Under the simplest conditions, a medium can carry only one signal at any moment in time. For multiple signals to share one medium, the medium must somehow be divided, giving each signal a portion of the total bandwidth.
The current techniques that can accomplish this include
- frequency division multiplexing (FDM)
- time division multiplexing (TDM)
- Synchronous vs statistical
- wavelength division multiplexing (WDM)
- code division multiplexing (CDM)
Frequency Division Multiplexing
Assignment of non-overlapping frequency ranges to each “user” or signal on a medium. Thus, all signals are transmitted at the same time, each using different frequencies. A multiplexor accepts inputs and assigns frequencies to each device. The multiplexor is attached to a high-speed communications line. A corresponding multiplexor, or demultiplexor, is on the end of the high-speed line and separates the multiplexed signals
Analog signaling is used to transmits the signals. Broadcast radio and television, cable television, and the AMPS cellular phone systems use frequency division multiplexing. This technique is the oldest multiplexing technique. Since it involves analog signaling, it is more susceptible to noise.
Time Division Multiplexing
Sharing of the signal is accomplished by dividing available transmission time on a medium among users. Digital signaling is used exclusively.
Time division multiplexing comes in two basic forms:
- Synchronous time division multiplexing, and
- Statistical, or asynchronous time division multiplexing.
Synchronous Time Division Multiplexing
The original time division multiplexing. The multiplexor accepts input from attached devices in a round-robin fashion and transmit the data in a never ending pattern. T-1 and ISDN telephone lines are common examples of synchronous time division multiplexing.
If one device generates data at a faster rate than other devices, then the multiplexor must either sample the incoming data stream from that device more often than it samples the other devices, or buffer the faster incoming stream. If a device has nothing to transmit, the multiplexor must still insert a piece of data from that device into the multiplexed stream.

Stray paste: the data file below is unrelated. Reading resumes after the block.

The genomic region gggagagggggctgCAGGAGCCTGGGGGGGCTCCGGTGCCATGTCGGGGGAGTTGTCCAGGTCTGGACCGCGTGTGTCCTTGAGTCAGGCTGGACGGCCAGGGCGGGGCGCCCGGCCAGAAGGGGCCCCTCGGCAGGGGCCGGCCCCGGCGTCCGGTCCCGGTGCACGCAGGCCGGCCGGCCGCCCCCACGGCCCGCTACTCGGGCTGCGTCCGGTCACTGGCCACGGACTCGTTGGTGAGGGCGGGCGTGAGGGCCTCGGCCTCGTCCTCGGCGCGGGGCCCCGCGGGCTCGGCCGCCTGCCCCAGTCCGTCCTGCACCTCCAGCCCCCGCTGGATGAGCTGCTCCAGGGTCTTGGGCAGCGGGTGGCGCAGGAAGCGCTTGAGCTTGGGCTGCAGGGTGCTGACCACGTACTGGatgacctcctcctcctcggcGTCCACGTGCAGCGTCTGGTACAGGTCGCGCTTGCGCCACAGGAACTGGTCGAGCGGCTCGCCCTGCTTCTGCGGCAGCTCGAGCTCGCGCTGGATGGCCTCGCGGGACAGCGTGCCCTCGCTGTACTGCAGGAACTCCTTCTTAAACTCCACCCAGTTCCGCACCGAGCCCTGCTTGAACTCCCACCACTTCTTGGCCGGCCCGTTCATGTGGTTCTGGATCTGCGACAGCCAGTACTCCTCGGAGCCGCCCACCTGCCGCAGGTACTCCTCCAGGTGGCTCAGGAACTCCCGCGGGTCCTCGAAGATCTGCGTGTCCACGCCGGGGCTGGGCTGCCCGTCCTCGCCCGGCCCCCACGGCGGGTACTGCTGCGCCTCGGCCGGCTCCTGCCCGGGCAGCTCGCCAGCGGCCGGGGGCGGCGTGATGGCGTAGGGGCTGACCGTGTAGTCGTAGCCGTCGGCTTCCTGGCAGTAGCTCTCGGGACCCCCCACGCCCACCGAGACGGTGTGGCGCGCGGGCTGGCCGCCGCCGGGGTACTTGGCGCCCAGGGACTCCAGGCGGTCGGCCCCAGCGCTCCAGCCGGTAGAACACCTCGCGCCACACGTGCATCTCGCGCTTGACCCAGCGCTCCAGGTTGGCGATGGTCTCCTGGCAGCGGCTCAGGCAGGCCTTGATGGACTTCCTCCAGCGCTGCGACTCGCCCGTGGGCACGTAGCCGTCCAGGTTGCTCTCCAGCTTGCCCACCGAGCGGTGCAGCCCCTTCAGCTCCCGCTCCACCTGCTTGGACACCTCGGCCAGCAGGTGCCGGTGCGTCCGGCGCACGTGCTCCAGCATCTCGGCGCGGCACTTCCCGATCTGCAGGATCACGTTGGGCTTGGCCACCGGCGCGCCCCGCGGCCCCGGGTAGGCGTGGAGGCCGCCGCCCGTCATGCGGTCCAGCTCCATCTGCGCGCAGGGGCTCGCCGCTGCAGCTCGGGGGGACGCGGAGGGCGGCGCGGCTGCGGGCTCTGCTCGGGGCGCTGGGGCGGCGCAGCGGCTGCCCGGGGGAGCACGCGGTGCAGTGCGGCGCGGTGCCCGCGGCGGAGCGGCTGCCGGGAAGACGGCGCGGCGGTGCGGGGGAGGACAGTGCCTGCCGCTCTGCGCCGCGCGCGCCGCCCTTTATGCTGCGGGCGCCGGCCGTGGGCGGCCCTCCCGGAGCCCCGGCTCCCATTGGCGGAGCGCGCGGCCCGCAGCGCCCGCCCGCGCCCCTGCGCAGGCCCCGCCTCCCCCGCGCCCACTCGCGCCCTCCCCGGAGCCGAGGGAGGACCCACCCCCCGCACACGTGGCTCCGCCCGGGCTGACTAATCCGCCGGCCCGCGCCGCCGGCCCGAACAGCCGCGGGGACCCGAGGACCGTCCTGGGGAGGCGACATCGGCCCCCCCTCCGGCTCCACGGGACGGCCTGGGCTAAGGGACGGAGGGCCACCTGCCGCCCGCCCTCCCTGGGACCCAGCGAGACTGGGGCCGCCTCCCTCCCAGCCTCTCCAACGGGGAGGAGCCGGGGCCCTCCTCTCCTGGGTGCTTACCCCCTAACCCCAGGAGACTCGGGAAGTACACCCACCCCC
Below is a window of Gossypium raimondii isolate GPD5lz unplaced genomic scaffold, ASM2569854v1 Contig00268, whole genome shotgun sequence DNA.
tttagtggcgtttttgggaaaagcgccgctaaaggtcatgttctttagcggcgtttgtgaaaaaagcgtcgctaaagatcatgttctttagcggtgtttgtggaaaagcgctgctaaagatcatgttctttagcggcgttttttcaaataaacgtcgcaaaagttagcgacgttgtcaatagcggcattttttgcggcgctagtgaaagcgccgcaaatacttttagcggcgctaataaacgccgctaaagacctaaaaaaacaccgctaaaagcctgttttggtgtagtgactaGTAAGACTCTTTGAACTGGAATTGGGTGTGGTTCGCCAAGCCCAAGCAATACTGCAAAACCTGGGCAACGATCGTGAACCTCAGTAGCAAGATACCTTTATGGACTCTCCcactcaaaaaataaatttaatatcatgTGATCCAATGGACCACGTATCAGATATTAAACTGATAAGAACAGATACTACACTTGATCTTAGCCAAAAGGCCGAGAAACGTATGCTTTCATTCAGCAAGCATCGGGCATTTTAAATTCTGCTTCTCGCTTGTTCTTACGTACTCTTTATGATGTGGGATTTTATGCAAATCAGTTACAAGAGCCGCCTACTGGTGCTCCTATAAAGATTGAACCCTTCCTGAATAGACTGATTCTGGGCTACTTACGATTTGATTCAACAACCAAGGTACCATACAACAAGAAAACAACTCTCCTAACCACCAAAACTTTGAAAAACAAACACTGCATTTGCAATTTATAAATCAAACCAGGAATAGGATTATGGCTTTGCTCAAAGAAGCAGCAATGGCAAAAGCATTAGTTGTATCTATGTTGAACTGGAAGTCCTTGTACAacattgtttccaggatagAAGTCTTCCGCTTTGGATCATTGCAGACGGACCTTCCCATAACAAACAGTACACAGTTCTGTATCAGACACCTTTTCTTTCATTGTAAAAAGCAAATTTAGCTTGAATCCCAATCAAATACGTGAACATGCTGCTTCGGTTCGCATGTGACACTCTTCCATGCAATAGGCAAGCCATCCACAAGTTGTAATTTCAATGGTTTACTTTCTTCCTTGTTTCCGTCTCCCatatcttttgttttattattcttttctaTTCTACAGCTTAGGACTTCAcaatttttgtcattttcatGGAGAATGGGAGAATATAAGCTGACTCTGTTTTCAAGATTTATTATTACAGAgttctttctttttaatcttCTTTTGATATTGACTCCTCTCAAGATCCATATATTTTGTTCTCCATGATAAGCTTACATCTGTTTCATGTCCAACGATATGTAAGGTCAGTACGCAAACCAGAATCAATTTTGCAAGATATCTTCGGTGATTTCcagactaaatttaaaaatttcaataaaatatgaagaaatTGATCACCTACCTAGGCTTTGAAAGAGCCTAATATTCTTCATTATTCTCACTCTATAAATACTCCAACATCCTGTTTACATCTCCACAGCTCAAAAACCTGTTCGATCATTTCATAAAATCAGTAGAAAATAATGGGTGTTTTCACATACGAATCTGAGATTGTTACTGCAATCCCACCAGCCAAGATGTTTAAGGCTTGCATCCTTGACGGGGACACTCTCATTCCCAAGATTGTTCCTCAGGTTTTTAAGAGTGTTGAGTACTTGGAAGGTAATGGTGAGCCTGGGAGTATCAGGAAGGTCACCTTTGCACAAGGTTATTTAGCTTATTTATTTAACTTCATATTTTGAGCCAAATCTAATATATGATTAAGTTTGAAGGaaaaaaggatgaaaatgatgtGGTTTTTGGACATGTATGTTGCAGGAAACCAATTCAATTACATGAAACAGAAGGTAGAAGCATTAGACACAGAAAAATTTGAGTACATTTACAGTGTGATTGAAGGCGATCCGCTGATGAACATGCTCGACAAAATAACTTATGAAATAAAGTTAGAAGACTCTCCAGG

Three types popular today:
- T-1 multiplexing (the classic)
- ISDN multiplexing
- SONET (Synchronous Optical NETwork)
Statistical Time Division Multiplexing
A statistical multiplexor does not require a line over as high a speed line as synchronous time division multiplexing since STDM does not assume all sources will transmit all of the time! Good for low bandwidth lines (used for LANs)
Wavelength Division Multiplexing (WDM)
Give each message a different wavelength (frequency). Easy to do with fiber optics and optical sources.
Dense Wavelength Division Multiplexing (DWDM)
Dense wavelength division multiplexing is often called just wavelength division multiplexing. Dense wavelength division multiplexing multiplexes multiple data streams onto a single fiber optic line. Different wavelength lasers (called lambdas) transmit the multiple signals. Each signal carried on the fiber can be transmitted at a different rate from the other signals. Dense wavelength division multiplexing combines many (30, 40, 50, 60, more?) onto one fiber.
Code Division Multiplexing (CDM)
Old but now new method. Also known as code division multiple access (CDMA). An advanced technique that allows multiple devices to transmit on the same frequencies at the same time using different codes. An advanced technique that allows multiple devices to transmit on the same frequencies at the same time. Each mobile device is assigned a unique 64-bit code (chip spreading code) To send a binary 1, mobile device transmits the unique code To send a binary 0, mobile device transmits the inverse of code. Receiver gets summed signal, multiplies it by receiver code, adds up the resulting values Interprets as a binary 1 if sum is near +64. Interprets as a binary 0 if sum is near –64.